The successful JRP pre-conference “Between Ideals and Practices: Journalistic Role Performance in Transformative Times” was held on May 24 at the Toronto Metropolitan University School of Journalism. The event, which was organized by the Canadian leg of the project, was an incredible showcase of research on journalistic role performance using a variety of methodologies. It featured presentations in both English and French from scholars working in the Global North and South.
Including panelists, keynote speakers, moderators, conference attendants and students, there were approximately 90 people in-person at the pre-conference and 20 participating virtually.
There were also 12 panels, including two French panels, and a total of 42 presentations, 11 of those virtual, plus two in-person keynotes.
Professor Mellado kicked off the preconference with the keynote address “Role Performance Research in Comparative Journalism Studies,” discussing the theoretical pillars of role performance research and how this approach contributes to our understanding of journalistic cultures and the practice of journalism in different cultural settings. She also described the framework that grounds the JRP project and discussed the future of journalistic role performance research.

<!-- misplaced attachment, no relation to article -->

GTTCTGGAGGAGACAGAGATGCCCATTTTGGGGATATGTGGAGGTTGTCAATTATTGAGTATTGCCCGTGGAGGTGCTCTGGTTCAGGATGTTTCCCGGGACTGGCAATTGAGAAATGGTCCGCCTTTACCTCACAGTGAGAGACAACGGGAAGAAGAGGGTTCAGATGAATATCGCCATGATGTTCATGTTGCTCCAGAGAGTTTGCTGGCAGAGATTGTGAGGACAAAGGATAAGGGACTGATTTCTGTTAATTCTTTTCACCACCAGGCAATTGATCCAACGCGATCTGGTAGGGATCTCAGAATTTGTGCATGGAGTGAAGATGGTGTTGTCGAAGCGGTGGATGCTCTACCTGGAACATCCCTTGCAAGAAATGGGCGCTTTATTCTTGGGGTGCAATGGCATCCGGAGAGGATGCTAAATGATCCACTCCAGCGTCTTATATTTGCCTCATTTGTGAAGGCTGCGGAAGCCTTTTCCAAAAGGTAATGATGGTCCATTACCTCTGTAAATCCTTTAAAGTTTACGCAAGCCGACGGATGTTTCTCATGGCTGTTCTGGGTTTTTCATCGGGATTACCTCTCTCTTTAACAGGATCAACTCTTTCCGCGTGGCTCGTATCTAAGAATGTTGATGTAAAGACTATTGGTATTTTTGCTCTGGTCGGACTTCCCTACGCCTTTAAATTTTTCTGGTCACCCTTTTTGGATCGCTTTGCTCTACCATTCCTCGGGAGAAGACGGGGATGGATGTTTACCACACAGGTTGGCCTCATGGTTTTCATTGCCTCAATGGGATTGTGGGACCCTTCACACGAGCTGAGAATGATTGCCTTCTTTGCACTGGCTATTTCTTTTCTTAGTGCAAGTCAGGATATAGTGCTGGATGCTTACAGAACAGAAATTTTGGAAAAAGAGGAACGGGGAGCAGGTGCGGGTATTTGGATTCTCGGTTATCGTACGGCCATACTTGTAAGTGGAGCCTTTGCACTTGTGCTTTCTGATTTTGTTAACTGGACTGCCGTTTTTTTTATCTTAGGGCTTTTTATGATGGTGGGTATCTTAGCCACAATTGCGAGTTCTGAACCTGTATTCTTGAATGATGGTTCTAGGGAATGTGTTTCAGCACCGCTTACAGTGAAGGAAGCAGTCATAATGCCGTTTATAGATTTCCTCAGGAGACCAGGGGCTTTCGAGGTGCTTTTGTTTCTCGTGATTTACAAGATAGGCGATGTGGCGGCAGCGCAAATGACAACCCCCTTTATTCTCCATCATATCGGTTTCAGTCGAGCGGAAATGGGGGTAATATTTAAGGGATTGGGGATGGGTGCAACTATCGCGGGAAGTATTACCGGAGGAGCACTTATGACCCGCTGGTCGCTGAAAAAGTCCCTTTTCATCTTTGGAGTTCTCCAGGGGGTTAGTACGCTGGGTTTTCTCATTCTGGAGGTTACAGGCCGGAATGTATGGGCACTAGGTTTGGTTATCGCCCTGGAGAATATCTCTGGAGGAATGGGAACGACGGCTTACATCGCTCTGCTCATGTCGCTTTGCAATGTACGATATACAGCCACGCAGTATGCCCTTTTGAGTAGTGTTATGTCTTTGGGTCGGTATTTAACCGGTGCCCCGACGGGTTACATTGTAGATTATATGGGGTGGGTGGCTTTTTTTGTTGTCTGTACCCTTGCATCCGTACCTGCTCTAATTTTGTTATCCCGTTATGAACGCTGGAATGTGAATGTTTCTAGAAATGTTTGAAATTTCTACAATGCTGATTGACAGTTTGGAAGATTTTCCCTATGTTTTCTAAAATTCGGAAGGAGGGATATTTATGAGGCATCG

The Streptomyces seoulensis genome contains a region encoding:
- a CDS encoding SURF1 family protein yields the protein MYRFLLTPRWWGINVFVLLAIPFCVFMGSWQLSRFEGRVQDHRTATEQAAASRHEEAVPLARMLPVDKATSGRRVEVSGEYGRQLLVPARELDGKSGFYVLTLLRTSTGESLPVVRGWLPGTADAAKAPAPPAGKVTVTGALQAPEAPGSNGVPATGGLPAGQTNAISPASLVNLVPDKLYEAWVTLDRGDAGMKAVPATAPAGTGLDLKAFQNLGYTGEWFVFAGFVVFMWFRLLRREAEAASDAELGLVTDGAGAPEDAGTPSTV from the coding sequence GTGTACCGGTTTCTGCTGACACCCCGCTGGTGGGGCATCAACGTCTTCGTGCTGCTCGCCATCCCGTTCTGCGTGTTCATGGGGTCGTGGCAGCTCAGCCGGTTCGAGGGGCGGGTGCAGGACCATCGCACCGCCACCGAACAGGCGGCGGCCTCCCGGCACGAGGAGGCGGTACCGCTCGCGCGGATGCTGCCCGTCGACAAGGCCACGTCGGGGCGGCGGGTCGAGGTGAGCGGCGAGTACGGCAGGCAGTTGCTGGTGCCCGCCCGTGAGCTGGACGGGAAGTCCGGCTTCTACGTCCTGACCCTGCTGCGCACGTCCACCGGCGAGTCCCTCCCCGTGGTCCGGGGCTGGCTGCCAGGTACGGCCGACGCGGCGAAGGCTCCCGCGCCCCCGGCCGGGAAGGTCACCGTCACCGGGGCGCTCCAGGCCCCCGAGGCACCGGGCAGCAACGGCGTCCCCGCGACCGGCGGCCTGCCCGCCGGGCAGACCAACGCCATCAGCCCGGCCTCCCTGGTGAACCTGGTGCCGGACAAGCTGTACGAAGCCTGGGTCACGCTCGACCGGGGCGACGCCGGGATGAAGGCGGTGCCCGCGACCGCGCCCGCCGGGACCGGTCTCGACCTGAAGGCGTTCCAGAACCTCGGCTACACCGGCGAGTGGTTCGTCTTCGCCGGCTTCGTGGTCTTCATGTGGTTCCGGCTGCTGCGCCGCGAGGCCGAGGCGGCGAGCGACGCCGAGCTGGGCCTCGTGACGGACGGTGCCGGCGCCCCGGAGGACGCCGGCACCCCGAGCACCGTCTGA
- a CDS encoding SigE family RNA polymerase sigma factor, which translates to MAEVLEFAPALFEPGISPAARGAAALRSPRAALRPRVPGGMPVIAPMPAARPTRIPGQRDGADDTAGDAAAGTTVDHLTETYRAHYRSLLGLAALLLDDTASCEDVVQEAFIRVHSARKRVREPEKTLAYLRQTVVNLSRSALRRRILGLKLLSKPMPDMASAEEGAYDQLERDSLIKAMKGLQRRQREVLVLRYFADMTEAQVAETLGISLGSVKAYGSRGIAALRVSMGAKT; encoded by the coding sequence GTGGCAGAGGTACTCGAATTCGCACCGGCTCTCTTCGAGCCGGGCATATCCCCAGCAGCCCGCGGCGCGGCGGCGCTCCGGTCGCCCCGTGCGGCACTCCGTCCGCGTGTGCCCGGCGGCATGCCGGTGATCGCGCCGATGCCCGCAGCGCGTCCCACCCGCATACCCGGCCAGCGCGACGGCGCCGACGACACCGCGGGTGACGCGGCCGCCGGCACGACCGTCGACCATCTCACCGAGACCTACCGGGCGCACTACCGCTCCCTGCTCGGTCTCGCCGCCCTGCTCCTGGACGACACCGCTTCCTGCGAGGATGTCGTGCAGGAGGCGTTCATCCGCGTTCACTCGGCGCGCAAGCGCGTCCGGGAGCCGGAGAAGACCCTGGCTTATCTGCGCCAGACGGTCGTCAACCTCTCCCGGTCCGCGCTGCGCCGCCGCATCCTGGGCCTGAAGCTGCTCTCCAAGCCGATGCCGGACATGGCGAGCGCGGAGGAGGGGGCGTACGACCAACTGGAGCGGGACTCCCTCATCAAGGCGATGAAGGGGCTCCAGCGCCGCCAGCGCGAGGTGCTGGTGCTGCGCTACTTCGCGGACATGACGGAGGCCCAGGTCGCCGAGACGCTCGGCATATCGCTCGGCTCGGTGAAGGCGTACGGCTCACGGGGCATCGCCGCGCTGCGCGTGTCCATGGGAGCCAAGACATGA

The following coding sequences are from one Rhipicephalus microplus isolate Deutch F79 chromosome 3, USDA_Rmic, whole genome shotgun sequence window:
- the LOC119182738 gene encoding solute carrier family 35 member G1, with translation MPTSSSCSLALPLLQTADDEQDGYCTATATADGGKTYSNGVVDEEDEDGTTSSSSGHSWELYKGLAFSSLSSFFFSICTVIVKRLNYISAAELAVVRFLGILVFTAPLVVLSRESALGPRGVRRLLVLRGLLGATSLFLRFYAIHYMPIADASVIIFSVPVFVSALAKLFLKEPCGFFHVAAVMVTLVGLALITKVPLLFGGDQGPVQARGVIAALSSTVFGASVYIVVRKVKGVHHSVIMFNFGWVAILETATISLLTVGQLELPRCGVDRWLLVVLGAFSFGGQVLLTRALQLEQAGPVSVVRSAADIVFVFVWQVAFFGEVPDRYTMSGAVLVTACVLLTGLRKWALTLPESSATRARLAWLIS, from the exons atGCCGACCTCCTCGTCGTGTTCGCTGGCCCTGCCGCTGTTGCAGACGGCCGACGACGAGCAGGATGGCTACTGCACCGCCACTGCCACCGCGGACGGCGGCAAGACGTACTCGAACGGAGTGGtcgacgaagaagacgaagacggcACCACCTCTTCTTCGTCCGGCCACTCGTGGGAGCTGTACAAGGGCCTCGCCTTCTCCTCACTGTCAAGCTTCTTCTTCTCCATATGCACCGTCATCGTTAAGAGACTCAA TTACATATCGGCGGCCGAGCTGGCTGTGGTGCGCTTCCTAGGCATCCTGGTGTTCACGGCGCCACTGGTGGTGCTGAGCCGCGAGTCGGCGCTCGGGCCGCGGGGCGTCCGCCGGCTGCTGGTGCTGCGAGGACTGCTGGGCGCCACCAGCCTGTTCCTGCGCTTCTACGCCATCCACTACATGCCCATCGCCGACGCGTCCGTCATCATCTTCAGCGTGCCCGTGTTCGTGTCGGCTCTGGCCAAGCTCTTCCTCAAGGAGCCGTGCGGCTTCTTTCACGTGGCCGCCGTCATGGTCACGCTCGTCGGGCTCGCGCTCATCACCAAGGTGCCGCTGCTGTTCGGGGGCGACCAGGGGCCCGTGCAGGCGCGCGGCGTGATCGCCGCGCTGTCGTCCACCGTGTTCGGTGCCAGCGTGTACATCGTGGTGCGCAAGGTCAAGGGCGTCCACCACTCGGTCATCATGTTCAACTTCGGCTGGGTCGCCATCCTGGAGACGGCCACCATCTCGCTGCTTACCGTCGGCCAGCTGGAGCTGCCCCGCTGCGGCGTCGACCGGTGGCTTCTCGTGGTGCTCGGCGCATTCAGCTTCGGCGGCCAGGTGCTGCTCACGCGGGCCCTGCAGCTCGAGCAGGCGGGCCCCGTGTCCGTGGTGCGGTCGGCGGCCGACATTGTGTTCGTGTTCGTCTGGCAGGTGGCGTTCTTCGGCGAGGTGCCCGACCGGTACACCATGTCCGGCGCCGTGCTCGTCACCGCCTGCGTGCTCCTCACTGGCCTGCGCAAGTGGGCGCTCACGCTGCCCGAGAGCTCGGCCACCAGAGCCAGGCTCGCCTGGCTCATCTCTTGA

Professor Hallin closed the preconference with the keynote address “Complexity, Context, and Concepts: The News Wave of Media-Systems Analysis,” reflecting on the kinds of issues that arise from efforts to use large N research projects based on standardized measures for comparative analysis of media systems, and the relationship between this kind of research and the historical-institutional tradition.
The main organizer of the event, Professor Nicole Blanchett, remarked, "We had dreamed of an event that prioritized diversity and accessibility and brought together journalists and academics, and we are thrilled that the conference turned out just as we had hoped. The insightful and energetic discussions on the most important issues facing journalism in newsrooms around the world, along with critical analysis and conversations that explored the evolution of methodologies that evaluate practice in those newsrooms, will provide the groundwork for further development of this rich area of study for researchers the world over."